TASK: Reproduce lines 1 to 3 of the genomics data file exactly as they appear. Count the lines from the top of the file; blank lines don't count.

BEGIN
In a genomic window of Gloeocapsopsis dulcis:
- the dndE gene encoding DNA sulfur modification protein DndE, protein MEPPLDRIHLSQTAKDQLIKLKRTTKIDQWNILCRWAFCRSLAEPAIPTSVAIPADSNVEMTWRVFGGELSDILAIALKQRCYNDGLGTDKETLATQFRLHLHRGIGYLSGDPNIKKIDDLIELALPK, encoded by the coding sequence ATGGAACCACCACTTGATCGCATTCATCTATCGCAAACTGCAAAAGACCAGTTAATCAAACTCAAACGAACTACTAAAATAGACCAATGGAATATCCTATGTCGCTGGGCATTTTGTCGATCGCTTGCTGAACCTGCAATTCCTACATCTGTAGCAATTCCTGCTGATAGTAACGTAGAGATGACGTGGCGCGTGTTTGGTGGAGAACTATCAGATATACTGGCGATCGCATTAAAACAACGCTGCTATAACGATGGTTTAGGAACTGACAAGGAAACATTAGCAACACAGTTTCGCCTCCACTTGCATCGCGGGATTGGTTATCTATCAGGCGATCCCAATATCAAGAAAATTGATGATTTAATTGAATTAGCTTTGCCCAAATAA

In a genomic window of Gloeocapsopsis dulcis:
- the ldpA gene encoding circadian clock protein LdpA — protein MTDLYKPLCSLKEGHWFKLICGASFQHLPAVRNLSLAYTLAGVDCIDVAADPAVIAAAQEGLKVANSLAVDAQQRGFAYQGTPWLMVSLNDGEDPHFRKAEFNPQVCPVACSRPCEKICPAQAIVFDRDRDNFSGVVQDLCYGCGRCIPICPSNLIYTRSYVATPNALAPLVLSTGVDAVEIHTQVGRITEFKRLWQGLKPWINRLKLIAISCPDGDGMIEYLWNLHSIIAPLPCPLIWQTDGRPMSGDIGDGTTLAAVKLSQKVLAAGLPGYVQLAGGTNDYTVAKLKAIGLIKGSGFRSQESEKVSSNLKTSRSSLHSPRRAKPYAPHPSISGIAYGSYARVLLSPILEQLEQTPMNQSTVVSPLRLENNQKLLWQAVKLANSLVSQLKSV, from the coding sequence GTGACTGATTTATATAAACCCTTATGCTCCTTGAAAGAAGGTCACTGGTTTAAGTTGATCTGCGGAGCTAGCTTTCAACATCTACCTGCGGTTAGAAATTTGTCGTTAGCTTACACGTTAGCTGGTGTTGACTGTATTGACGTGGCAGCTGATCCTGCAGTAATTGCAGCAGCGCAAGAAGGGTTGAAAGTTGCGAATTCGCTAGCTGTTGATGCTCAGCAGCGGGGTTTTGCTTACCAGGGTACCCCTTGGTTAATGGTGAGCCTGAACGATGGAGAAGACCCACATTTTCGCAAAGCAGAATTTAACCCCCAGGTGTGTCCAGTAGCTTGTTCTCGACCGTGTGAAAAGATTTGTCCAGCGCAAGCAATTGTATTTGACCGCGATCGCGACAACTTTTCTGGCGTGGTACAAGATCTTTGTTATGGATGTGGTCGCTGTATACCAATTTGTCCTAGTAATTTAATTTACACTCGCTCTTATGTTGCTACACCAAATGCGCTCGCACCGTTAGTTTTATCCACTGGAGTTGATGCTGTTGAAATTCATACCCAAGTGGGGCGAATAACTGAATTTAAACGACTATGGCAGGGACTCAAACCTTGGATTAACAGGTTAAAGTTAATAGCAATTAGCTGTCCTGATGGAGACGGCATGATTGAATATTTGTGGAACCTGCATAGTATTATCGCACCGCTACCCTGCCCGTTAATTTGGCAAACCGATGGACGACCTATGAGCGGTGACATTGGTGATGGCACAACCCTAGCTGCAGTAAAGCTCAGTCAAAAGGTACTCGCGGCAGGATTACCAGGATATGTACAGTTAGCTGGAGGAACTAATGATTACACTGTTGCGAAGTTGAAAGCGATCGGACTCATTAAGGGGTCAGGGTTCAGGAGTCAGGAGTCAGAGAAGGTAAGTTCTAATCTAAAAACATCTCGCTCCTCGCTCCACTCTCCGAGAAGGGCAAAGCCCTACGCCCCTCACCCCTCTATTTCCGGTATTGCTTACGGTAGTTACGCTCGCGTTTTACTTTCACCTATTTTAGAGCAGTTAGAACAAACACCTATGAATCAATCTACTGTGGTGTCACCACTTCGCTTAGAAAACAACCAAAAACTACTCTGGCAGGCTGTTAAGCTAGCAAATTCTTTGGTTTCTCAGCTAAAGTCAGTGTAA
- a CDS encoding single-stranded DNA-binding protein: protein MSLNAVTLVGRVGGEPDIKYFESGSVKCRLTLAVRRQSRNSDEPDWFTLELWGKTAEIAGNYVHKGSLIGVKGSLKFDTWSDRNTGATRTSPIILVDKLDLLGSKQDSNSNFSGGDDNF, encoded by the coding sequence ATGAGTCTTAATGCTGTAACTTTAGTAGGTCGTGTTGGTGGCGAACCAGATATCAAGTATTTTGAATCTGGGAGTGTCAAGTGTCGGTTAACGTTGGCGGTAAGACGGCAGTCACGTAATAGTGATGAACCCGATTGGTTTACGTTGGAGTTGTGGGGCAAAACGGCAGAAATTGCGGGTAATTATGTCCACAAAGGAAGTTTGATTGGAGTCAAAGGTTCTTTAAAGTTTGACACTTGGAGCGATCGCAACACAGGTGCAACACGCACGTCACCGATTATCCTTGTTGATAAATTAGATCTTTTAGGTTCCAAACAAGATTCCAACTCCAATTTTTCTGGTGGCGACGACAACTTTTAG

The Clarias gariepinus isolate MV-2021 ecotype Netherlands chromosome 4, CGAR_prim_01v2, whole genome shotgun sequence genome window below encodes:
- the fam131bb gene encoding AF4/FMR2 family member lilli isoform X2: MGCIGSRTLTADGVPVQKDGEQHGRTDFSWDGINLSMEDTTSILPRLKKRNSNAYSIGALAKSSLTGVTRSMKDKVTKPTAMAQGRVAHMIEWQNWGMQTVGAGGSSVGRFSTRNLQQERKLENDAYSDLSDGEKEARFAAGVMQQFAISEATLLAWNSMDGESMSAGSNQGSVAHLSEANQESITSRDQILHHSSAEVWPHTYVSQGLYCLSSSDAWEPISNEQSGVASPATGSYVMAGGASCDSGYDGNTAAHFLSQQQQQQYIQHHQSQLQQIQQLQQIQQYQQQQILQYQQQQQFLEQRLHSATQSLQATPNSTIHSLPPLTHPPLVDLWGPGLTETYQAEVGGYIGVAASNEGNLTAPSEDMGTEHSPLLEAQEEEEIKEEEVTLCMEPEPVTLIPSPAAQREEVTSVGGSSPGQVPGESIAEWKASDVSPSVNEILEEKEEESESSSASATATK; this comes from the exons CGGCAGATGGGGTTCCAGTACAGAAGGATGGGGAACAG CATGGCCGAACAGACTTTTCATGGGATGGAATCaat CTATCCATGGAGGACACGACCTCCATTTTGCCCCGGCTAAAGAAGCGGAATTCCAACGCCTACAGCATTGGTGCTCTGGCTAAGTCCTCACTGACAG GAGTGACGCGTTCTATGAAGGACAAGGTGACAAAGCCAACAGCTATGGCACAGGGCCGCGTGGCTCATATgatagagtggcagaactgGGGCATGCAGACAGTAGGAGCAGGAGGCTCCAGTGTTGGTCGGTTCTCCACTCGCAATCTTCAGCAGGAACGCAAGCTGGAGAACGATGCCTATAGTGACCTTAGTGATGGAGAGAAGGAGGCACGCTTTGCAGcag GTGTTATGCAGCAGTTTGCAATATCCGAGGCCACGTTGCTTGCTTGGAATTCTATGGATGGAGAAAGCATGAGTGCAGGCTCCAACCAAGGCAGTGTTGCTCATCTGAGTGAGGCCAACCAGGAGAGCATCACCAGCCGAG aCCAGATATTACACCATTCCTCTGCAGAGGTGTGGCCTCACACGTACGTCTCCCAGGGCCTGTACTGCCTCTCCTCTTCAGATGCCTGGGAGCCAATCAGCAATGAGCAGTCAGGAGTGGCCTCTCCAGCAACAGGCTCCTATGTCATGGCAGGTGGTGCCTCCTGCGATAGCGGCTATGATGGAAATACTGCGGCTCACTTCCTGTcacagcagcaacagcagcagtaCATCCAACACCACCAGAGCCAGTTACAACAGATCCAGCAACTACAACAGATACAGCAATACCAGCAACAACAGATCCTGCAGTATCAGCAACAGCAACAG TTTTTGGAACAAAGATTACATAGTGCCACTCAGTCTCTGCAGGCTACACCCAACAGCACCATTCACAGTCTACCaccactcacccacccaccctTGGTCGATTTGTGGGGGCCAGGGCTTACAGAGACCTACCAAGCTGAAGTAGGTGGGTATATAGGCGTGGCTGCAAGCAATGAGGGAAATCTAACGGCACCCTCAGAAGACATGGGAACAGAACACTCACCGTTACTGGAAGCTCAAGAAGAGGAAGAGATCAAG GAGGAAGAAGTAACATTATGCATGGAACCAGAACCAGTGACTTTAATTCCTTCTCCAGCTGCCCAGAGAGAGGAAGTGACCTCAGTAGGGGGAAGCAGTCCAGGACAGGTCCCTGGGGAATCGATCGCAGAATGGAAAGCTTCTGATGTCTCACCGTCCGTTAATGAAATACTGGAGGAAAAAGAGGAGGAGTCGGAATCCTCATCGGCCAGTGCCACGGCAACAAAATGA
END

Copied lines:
In a genomic window of Gloeocapsopsis dulcis:
- the dndE gene encoding DNA sulfur modification protein DndE, protein MEPPLDRIHLSQTAKDQLIKLKRTTKIDQWNILCRWAFCRSLAEPAIPTSVAIPADSNVEMTWRVFGGELSDILAIALKQRCYNDGLGTDKETLATQFRLHLHRGIGYLSGDPNIKKIDDLIELALPK, encoded by the coding sequence ATGGAACCACCACTTGATCGCATTCATCTATCGCAAACTGCAAAAGACCAGTTAATCAAACTCAAACGAACTACTAAAATAGACCAATGGAATATCCTATGTCGCTGGGCATTTTGTCGATCGCTTGCTGAACCTGCAATTCCTACATCTGTAGCAATTCCTGCTGATAGTAACGTAGAGATGACGTGGCGCGTGTTTGGTGGAGAACTATCAGATATACTGGCGATCGCATTAAAACAACGCTGCTATAACGATGGTTTAGGAACTGACAAGGAAACATTAGCAACACAGTTTCGCCTCCACTTGCATCGCGGGATTGGTTATCTATCAGGCGATCCCAATATCAAGAAAATTGATGATTTAATTGAATTAGCTTTGCCCAAATAA

In a genomic window of Gloeocapsopsis dulcis: